Theater Review: ‘Big River’
(L–R) Kyle Scatliffe as Jim and Nicholas Barasch as Huck, in the musical “Big River,” based on Mark Twain’s novel “Huckleberry Finn.” (Joan Marcus)
NEW YORK—”Human beings can be so cruel to each other” notes young Huckleberry Finn in Encores! revival of the 1985 Broadway musical “Big River.” Though as the story, which is set in the 1840s makes clear, people are most hurtful when societal blinders keep them from seeing how painful their actions can be.
In an attempt to escape his alcoholic father (Wayne Duvall), Huck (Nicholas Barasch), a free spirited ne’er-do-well if there ever was one, fakes his own death and high tails it out of St. Petersburg, Mo.
Barasch perfectly embodies the character of Huck.
Shortly thereafter, he encounters Jim (Kyle Scatliffe), a runaway slave. Belonging to the god-fearing Widow Douglas (Cass Morgan), Jim fled upon learning plans were afoot to sell him to someone in New Orleans. The widow and her pious sister Miss Watson (Annie Golden) were also Huck’s legal guardians before Pap Finn returned to reassert his parental rights.
Jim plans to board a raft he had found, and take it down the Mississippi River to where it joins with the Ohio and from there travel north to the free states. His ultimate goal is to earn enough money to buy his wife and children.
Huck offers to go with Jim as he’s looking for a quick way out of town himself. He’s running from both his father and those who want to civilize him—teach him to read and write and make sure he goes to school and church. He also sees it as a great adventure.
What passes for adventure for Huck turns out to be quite different for Jim. When it’s just the two of them, they work fine as a team. But when they rescue the Duke (Christopher Sieber) and the King (David Pittu), two conmen fleeing an angry mob, Jim finds himself once more an outsider.
Twain’s novel has come under fire over the years, particularly with terms disrespecting blacks and its depiction of a society that almost wholeheartedly accepts the concept of slavery. “Big River” does not shy away from these.
At the top of the show, a notice is seen which says “Persons attempting to find a motive in this narrative will be prosecuted; persons attempting to find a moral in it will be banished; persons attempting to find a plot will be shot. By order of the author, Mark Twain.” The irony is, of course, that plot, moral and narrative are all immediately clear.
Although Huck is the focus of “Big River,” it is Jim who serves as its moral center. William Hauptman’s book makes this point perfectly clear.
Scatliffe wonderfully bringing to life the hope Jim feels when he and Huck start their journey; as well as the pain he feels when his freedom and dignity are taken from him.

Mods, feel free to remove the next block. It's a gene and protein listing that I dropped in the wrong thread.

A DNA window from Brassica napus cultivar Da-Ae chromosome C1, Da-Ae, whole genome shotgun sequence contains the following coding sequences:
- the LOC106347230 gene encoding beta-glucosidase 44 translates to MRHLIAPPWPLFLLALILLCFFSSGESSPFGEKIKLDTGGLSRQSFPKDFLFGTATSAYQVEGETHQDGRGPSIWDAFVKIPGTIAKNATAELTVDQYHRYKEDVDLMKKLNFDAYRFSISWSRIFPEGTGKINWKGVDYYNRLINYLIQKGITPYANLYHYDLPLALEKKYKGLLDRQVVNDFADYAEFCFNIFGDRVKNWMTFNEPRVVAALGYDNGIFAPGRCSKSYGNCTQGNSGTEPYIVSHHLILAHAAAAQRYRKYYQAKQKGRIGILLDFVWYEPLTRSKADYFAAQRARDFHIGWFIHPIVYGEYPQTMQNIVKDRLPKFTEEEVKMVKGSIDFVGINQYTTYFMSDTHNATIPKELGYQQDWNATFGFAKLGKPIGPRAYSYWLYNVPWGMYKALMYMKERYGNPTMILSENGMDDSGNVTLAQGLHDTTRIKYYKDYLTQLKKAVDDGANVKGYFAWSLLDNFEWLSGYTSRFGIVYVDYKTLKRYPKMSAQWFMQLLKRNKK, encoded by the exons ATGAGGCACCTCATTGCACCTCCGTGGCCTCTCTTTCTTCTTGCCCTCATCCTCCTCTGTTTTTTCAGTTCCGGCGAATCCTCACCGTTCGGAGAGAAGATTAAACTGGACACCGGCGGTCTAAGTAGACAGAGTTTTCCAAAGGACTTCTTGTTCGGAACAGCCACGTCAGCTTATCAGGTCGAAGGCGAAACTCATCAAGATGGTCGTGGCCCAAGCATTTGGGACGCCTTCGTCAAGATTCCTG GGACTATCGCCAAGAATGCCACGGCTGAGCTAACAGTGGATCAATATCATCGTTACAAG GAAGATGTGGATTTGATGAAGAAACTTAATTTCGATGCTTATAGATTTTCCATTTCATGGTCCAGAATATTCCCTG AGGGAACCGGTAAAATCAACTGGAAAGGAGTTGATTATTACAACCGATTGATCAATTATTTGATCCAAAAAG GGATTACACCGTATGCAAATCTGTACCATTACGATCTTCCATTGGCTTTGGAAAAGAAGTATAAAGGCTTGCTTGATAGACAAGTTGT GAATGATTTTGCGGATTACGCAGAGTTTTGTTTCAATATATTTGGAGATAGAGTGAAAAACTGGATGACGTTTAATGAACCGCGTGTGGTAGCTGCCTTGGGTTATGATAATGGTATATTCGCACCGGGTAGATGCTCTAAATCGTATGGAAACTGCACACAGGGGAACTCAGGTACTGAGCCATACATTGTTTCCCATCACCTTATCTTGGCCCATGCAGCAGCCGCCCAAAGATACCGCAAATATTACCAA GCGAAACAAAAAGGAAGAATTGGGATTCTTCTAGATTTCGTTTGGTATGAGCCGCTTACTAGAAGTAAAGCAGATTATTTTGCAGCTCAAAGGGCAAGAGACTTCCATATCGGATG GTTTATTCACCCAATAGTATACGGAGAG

Yet at the same time, Jim never looses his pride or sense of purpose, no matter the situation. This attitude is reflected in the songs “Muddy Water” and “Free at Last,” both highlights of Roger Miller’s stirring score.
Conversely, it is the character of Huck who is by far the most interesting in that he is able to bring forth the mindset of a society who treated slaves as something less than human while never seeing anything wrong in doing so. At points Huck refers to slaves as property, has a low opinion of abolitionists, and struggles with his conscience in wondering if he should do the wrong thing and help Jim, rather than the right one and turn him in. The gap between Huck and Jim crystallized in the song “Worlds Apart.”
Particularly affecting is when Huck learns early on that Jim has a family and then later reacts with surprise when Jim mentions it again. Huck has forgotten all about them in the interim.
At the same time Huck is able to show Jim moments of great kindness, putting his own life in danger for him and also and giving him an equal share of money he received from two strangers (Stephen Lee Anderson, Tom Nelis) who crossed their path only to flee thanks to a lie Huck told.
Barasch, who perfectly embodies the character of Huck, does an excellent job of making this morally ambiguous individual both fascinating and likeable.
Sieber and Pittu do fine jobs as the Duke and the King. Sieber in particular, his character an actor by trade, hilariously mangles the words of Shakespeare in an attempted soliloquy. The two show that while they have nothing specifically against Jim, they nonetheless treat him as someone inferior.
Deceptively simple and totally compelling, “Big River” offers a strong lesson about people caught up in a painful moment in America’s past.
Also in the cast are Patrick Covington, Andrew Cristi, Mike Evariste, Katherine A. Guy, Megan Masako Haley, Adrianna Hicks, Zachary Infante, Gizel Jimenez, Andrew Kruep, John-Michael Lyles, Horace V. Rogers, and Lauren Worsham.
Encores! at New York City Center
131 W.55th St.
Tickets: 212-581-1212 or NYCityCenter.org
Running Time: 2 hours, 30 minutes (no intermission)
Closes: Feb. 12
Judd Hollander is a reviewer forStagebuzz.com and a member of the Drama Desk and the Outer Critics Circle.